Taca Sui

Born in Qingdao, China in 1984, Taca Sui studied at the China Central Academy of Fine Arts (CAFA), Beijing, the Rochester Institute of Technology, and the Art Students League of New York. He currently lives in Beijing and New York. He is a photographer whose deepest affinity is with aspects of China’s ancient culture that are largely irretrievable. In his first sustained body of work, Odes (2013), he traveled to remote locations that are associated with the Book of Odes (Shi Jing), the oldest collection of Chinese poetry dating from the 11th to 7th centuries BC. Two years later he traveled he traveled in the footsteps of the late Qing dynasty imperial bureaucrat Huang Yi (1744-1802) who traveled widely in search of ancient steles and other historical monuments.  While some of Taca’s photographs represent acclaimed sites, others are tightly cropped and enigmatic images only identifiable by the title. The photographs are printed on Baryta paper, a special kind of paper coated in silver barium chloride that imparts a silvery or golden sheen to the prints.  

Yan Shanchun

Born in Hangzhou, China in 1957, Yan Shanchun graduated from the Printmaking Department of the Zhejiang Academy of Fine Arts, Hangzhou in 1983. He currently lives and works in Hangzhou and Shenzhen. Early in his career he worked as an ink painter before concentrating on scholarly and academic studies for a number of years. After a long hiatus he returned to painting and since 2010 has returned to print making. West Lake in Hangzhou, one of the most famous and beautiful landscapes in China and a source of inspiration to countless painters and poets, provides the thematic contents of both his paintings and prints although in the latter he turns to details that suggest atmosphere rather than expansive views. Using sulfur and olive oil to etch the copper plates rather than sulfuric acid, Yan achieves visual effects of remarkable subtlety, evocative of the legendary beauty of the lake. Yan has spoken of wanting to achieve a “luminous quality like that achieved by silver-print photography, endowing the image with a heavy metallic feel comparable to my feelings about the West Lake: clear, remote, tempered, and classic.”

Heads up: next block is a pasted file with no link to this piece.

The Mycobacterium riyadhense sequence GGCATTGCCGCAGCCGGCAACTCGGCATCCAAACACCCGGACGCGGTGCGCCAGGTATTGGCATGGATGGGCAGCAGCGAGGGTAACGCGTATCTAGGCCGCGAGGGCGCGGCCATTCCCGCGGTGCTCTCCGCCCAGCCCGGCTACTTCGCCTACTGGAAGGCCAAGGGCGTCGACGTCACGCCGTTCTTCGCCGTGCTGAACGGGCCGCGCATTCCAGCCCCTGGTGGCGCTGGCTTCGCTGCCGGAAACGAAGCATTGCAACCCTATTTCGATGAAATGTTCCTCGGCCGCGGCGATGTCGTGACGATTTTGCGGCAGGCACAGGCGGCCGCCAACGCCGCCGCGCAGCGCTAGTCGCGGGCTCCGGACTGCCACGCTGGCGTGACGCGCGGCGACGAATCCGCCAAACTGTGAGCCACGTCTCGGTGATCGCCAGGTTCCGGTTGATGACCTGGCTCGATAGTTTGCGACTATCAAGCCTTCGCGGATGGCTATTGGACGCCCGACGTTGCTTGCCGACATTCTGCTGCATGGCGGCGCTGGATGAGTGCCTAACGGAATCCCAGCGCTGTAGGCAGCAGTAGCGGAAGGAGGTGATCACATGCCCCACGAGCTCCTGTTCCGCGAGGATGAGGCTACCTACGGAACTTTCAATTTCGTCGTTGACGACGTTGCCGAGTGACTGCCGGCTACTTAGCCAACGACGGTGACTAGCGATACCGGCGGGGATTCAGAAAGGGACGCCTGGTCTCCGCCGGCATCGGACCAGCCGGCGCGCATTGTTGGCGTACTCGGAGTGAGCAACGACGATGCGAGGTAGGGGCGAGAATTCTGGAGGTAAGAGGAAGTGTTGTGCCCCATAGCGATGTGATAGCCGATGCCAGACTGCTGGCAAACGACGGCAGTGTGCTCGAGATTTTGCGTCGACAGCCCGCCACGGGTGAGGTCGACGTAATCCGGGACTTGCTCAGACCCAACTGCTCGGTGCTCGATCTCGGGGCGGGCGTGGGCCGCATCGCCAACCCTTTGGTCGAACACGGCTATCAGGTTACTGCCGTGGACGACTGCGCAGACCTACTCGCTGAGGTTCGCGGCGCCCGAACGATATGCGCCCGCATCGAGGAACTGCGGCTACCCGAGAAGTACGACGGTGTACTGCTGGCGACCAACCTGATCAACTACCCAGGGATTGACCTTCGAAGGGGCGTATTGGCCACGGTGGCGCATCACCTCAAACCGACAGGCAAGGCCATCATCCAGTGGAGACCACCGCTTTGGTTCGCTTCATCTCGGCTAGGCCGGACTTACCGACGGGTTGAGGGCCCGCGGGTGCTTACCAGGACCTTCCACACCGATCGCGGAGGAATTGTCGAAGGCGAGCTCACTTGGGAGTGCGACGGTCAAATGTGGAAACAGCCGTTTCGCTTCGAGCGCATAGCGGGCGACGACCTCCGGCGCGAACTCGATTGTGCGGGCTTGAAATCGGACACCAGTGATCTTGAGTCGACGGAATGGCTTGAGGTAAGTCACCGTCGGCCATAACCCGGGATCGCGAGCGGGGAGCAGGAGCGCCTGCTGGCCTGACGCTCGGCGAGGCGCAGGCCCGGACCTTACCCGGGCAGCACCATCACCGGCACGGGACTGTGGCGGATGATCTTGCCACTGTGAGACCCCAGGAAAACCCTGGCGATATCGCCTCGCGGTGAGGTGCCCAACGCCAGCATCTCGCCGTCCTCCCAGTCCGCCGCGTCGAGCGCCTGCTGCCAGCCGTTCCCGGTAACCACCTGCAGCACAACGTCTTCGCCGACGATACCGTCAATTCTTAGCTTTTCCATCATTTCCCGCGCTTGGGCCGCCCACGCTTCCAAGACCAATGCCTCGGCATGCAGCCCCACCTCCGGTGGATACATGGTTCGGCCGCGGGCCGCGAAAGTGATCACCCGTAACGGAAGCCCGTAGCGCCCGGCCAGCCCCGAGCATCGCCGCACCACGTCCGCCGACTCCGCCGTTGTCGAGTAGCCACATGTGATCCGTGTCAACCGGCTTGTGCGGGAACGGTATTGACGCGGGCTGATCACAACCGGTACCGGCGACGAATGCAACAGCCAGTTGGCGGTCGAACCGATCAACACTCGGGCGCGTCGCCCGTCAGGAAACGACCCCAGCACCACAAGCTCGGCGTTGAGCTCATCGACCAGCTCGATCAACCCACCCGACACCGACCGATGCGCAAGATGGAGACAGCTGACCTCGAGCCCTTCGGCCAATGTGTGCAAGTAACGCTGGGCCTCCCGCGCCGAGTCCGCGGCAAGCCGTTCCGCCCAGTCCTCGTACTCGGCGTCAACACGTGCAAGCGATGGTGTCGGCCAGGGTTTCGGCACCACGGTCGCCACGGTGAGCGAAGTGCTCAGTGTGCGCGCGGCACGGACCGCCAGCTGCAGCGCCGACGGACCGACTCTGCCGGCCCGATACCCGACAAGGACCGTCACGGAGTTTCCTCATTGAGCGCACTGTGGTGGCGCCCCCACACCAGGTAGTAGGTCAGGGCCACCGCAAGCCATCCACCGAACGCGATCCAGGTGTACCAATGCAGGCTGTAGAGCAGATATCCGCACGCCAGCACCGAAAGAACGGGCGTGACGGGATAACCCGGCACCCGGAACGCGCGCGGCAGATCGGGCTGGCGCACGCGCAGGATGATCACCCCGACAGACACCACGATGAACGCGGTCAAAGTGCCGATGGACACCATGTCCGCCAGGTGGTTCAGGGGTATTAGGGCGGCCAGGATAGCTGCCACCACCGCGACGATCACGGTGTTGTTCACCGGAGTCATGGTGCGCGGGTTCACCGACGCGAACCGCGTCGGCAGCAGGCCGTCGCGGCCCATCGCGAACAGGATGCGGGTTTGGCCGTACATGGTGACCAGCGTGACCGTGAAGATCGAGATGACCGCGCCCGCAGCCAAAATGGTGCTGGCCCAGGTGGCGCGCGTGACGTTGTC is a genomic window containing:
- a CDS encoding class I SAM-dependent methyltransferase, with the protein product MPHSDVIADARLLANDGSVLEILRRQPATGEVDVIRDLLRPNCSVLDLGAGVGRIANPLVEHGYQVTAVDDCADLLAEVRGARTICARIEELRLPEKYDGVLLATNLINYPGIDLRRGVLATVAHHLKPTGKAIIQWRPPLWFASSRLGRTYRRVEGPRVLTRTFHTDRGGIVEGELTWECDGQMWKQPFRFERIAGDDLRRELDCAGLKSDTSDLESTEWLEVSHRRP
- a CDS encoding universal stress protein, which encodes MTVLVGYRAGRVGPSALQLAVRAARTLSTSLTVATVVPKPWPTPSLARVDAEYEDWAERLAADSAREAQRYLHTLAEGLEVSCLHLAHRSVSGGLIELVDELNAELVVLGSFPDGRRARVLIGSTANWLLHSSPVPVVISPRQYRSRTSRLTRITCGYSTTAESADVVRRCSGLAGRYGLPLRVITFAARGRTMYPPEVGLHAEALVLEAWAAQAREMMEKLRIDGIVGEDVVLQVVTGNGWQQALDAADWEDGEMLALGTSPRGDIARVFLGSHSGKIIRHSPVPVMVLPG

Wu Jian’an

Born in Beijing in 1980, Wu Jian’an graduated from the Central Academy of Fine Arts, Beijing in 2005 and currently lives and works in Beijing. While at the Academy, Wu made an intensive study of the traditional Chinese craft of paper cut and during the next decade produced increasingly elaborate wall panels and installations that reflect his immersion in mythological and esoteric subject matter. Since 2016 in works such as 500 Brushstrokes #26 he has turned to ink on xuan paper, the medium used in classical Chinese painting and calligraphy, but regards the completed image as material for a paper cut, each brush stroke becoming an individual unit once it has been cut from the sheet of paper. These are subsequently reassembled into collages on another sheet of paper. Wu’s work is currently included in the Chinese Pavilion at the Biennale di Venezia.

Wang Dongling

Born in 1945 in Rudong, Jiangsu Province, Wang Dongling received his BA from Nanjing Normal University, China in 1966 and his MA from Zhejiang Academy of Fine Arts in 1981. He currently lives and works in Hangzhou is regarded as one of China’s foremost living calligraphers. From the classical training he received from the master Lin Sanzhi (1898-1989) he acquired the confidence to experiment with ways in which the calligraphic stroke might be liberated from the simultaneous conveyance of meaning. This tendency became even more pronounced during the three years he spent in the United States between 1989 and 1991 when he was first exposed to contemporary Western painting.  Although never directly influenced by Western abstraction, Wang was certainly affected by the scale of much of what he saw. Wang is now capable of working in styles that encapsulate the history of calligraphy ranging over thousands of years, from the traditional transcriptions in cursive script of classical texts to an entirely abstract mode.  Among many others, Wang’s work is included in the collections of the Metropolitan Museum of Art, New York and the British Museum, London.